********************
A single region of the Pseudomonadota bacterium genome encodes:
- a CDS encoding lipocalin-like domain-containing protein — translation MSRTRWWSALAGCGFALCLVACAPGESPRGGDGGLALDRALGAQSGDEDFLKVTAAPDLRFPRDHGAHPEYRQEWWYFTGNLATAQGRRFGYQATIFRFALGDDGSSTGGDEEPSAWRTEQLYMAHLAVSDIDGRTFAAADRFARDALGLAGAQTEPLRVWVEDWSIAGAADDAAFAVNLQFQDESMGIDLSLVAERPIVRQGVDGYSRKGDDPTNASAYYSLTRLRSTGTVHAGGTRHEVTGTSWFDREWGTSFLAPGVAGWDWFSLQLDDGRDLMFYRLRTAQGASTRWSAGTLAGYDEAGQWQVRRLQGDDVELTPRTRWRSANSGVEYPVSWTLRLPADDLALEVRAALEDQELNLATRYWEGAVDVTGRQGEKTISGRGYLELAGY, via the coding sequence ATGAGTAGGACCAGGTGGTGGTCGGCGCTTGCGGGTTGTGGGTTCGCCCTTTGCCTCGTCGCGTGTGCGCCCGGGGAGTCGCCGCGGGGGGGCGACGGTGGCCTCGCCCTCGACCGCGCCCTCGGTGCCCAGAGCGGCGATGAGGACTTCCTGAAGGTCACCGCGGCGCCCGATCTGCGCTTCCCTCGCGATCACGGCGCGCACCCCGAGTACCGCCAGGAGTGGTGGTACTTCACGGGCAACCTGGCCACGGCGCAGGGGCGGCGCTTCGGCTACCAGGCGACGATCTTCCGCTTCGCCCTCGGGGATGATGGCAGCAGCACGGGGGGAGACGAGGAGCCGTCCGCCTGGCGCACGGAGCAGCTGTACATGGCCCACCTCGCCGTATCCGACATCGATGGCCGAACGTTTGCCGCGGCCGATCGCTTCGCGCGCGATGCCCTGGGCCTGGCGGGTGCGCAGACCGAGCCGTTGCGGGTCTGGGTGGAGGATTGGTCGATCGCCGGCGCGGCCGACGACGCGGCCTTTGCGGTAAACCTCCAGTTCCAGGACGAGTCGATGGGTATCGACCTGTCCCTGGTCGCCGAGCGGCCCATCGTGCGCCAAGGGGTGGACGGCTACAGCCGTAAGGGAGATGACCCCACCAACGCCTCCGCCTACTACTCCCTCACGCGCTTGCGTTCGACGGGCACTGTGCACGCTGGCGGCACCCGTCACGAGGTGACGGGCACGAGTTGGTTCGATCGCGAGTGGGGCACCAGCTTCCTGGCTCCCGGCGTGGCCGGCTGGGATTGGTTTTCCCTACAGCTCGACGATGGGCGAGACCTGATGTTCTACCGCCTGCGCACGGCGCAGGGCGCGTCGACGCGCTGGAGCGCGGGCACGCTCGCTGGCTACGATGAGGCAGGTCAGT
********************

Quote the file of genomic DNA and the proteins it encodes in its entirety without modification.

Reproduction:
A single region of the Pseudomonadota bacterium genome encodes:
- a CDS encoding lipocalin-like domain-containing protein — translation MSRTRWWSALAGCGFALCLVACAPGESPRGGDGGLALDRALGAQSGDEDFLKVTAAPDLRFPRDHGAHPEYRQEWWYFTGNLATAQGRRFGYQATIFRFALGDDGSSTGGDEEPSAWRTEQLYMAHLAVSDIDGRTFAAADRFARDALGLAGAQTEPLRVWVEDWSIAGAADDAAFAVNLQFQDESMGIDLSLVAERPIVRQGVDGYSRKGDDPTNASAYYSLTRLRSTGTVHAGGTRHEVTGTSWFDREWGTSFLAPGVAGWDWFSLQLDDGRDLMFYRLRTAQGASTRWSAGTLAGYDEAGQWQVRRLQGDDVELTPRTRWRSANSGVEYPVSWTLRLPADDLALEVRAALEDQELNLATRYWEGAVDVTGRQGEKTISGRGYLELAGY, via the coding sequence ATGAGTAGGACCAGGTGGTGGTCGGCGCTTGCGGGTTGTGGGTTCGCCCTTTGCCTCGTCGCGTGTGCGCCCGGGGAGTCGCCGCGGGGGGGCGACGGTGGCCTCGCCCTCGACCGCGCCCTCGGTGCCCAGAGCGGCGATGAGGACTTCCTGAAGGTCACCGCGGCGCCCGATCTGCGCTTCCCTCGCGATCACGGCGCGCACCCCGAGTACCGCCAGGAGTGGTGGTACTTCACGGGCAACCTGGCCACGGCGCAGGGGCGGCGCTTCGGCTACCAGGCGACGATCTTCCGCTTCGCCCTCGGGGATGATGGCAGCAGCACGGGGGGAGACGAGGAGCCGTCCGCCTGGCGCACGGAGCAGCTGTACATGGCCCACCTCGCCGTATCCGACATCGATGGCCGAACGTTTGCCGCGGCCGATCGCTTCGCGCGCGATGCCCTGGGCCTGGCGGGTGCGCAGACCGAGCCGTTGCGGGTCTGGGTGGAGGATTGGTCGATCGCCGGCGCGGCCGACGACGCGGCCTTTGCGGTAAACCTCCAGTTCCAGGACGAGTCGATGGGTATCGACCTGTCCCTGGTCGCCGAGCGGCCCATCGTGCGCCAAGGGGTGGACGGCTACAGCCGTAAGGGAGATGACCCCACCAACGCCTCCGCCTACTACTCCCTCACGCGCTTGCGTTCGACGGGCACTGTGCACGCTGGCGGCACCCGTCACGAGGTGACGGGCACGAGTTGGTTCGATCGCGAGTGGGGCACCAGCTTCCTGGCTCCCGGCGTGGCCGGCTGGGATTGGTTTTCCCTACAGCTCGACGATGGGCGAGACCTGATGTTCTACCGCCTGCGCACGGCGCAGGGCGCGTCGACGCGCTGGAGCGCGGGCACGCTCGCTGGCTACGATGAGGCAGGTCAGT